DDS2, also FPGA-based, provides a somewhat more straightforward set of oscillator sounds: sine, saw, square, triangle, noise, and pulse waves, as well as a sub oscillator. DDS2 can be detuned from DDS1 and even set to LFO ranges for additional modulation duties (but more on that in a bit). The two oscillators can be blended together using a dedicated mix crossfader—which in performance can become a handy tool for continuously fading between separate sonic textures, not unlike a DJ crossfader. The oscillators can also be cross-modulated, creating gnarly, howling FM textures.

Then the sound passes to the filter section. At this point, the signal path becomes analog—using a mix of discrete components and VCF and VCA ICs from SSI. The VCF is a four-pole lowpass filter with resonance that extends into self-oscillation. The filter also features two different overdrive modes: one subtler level of drive meant largely to provide bass compensation at higher resonance settings, and one more intense drive for extra grit and color. You can also introduce a highpass filter at a fixed frequency, or may link the highpass filter to the lowpass filter's cutoff frequency—in which case they form a bandpass response. The filters do accurately track the keyboard, so it's possible to use them as an extra melodic sound source as well. The sound then passes through analog VCAs and then through digital effects running at 24-bit 192kHz.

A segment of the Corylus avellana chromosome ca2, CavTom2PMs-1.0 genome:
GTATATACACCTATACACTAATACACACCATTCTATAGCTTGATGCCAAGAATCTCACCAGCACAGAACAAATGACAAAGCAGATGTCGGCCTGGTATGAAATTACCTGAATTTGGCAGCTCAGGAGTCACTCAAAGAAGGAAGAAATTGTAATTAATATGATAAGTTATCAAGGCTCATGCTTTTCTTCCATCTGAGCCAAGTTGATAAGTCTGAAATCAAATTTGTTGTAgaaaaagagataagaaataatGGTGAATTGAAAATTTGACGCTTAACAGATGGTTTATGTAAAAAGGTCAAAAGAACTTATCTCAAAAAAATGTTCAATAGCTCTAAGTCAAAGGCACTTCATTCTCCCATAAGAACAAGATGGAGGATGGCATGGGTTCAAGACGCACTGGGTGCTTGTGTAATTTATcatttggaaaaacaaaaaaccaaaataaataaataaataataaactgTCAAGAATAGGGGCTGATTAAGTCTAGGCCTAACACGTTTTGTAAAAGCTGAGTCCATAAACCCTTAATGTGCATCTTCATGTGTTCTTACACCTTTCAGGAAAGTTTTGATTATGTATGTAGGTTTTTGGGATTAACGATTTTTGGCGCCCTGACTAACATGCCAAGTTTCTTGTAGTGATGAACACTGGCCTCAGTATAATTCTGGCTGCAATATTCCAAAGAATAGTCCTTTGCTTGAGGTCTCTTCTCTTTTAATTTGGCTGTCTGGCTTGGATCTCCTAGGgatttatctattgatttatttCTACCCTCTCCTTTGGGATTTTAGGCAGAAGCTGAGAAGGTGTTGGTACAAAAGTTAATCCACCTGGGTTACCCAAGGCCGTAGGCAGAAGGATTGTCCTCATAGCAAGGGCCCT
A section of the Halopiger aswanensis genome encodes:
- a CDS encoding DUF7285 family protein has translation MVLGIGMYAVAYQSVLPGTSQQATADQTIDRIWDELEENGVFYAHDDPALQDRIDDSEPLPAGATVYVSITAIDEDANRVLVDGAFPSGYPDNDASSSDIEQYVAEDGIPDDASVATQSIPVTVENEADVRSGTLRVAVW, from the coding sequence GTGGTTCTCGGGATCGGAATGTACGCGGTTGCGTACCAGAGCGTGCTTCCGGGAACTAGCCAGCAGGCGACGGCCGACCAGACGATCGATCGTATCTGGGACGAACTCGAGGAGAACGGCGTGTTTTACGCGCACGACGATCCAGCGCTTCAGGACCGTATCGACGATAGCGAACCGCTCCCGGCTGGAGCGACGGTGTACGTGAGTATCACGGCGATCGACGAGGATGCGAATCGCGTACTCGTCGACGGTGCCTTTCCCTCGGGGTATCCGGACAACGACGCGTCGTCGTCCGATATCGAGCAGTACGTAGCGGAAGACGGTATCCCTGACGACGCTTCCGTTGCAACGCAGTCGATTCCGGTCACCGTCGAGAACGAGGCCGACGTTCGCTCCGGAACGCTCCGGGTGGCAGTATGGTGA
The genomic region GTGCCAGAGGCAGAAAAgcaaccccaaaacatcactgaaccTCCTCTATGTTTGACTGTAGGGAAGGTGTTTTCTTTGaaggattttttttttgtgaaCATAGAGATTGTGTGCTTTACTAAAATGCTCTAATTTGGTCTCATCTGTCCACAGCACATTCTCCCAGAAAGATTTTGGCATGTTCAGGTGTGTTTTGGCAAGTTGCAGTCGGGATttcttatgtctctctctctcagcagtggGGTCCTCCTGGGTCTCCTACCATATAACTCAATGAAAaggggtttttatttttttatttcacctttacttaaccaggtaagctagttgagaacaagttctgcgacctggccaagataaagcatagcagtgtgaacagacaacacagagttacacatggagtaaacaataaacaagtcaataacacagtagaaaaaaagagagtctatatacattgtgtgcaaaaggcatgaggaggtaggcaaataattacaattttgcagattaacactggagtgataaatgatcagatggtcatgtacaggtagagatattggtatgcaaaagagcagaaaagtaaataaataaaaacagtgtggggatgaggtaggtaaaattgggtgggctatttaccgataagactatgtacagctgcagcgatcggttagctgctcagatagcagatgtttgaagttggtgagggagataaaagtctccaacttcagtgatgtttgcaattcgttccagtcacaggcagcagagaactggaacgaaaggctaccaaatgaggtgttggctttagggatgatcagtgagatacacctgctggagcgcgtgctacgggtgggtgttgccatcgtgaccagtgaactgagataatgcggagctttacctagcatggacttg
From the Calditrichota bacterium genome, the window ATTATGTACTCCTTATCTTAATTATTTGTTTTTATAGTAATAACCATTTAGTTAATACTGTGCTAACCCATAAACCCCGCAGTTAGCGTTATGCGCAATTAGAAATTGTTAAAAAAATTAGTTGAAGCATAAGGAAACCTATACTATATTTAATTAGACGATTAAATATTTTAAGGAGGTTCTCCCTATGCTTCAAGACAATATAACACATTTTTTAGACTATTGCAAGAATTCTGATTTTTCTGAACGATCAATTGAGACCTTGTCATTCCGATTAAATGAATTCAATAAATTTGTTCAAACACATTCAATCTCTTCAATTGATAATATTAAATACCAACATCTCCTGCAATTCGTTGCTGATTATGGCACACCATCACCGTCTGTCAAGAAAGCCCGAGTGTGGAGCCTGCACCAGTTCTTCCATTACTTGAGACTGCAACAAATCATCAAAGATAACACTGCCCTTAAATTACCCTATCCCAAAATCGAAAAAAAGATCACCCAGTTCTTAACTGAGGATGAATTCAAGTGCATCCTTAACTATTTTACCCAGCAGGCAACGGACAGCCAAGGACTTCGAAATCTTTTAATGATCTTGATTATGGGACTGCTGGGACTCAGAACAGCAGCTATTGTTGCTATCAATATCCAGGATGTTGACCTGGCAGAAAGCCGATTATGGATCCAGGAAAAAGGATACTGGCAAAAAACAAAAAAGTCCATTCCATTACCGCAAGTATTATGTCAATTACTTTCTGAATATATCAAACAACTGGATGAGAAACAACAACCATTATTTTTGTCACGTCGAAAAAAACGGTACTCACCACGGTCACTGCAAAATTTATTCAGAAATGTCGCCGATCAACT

But What is Binaural Synthesis?

Before getting too deep into the stereo features, it's important to talk about the Super 6's polyphony. In truth, the Super 6 can operate as a 12-voice polysynth; but we suspect that many will opt to use it in its six-voice mode. When you switch the synth into Binaural mode, however, a world of new possibilities emerge...including the aforementioned full stereo operation. This effectively halves the polyphony by allocating pairs of voices to each ear—and UDO refers to these pairs of coupled voices as "Super" voices. The Super voices allow for tons of tricks difficult to achieve on synths with more traditional architectures. And largely, this is achieved through clever use of modulation.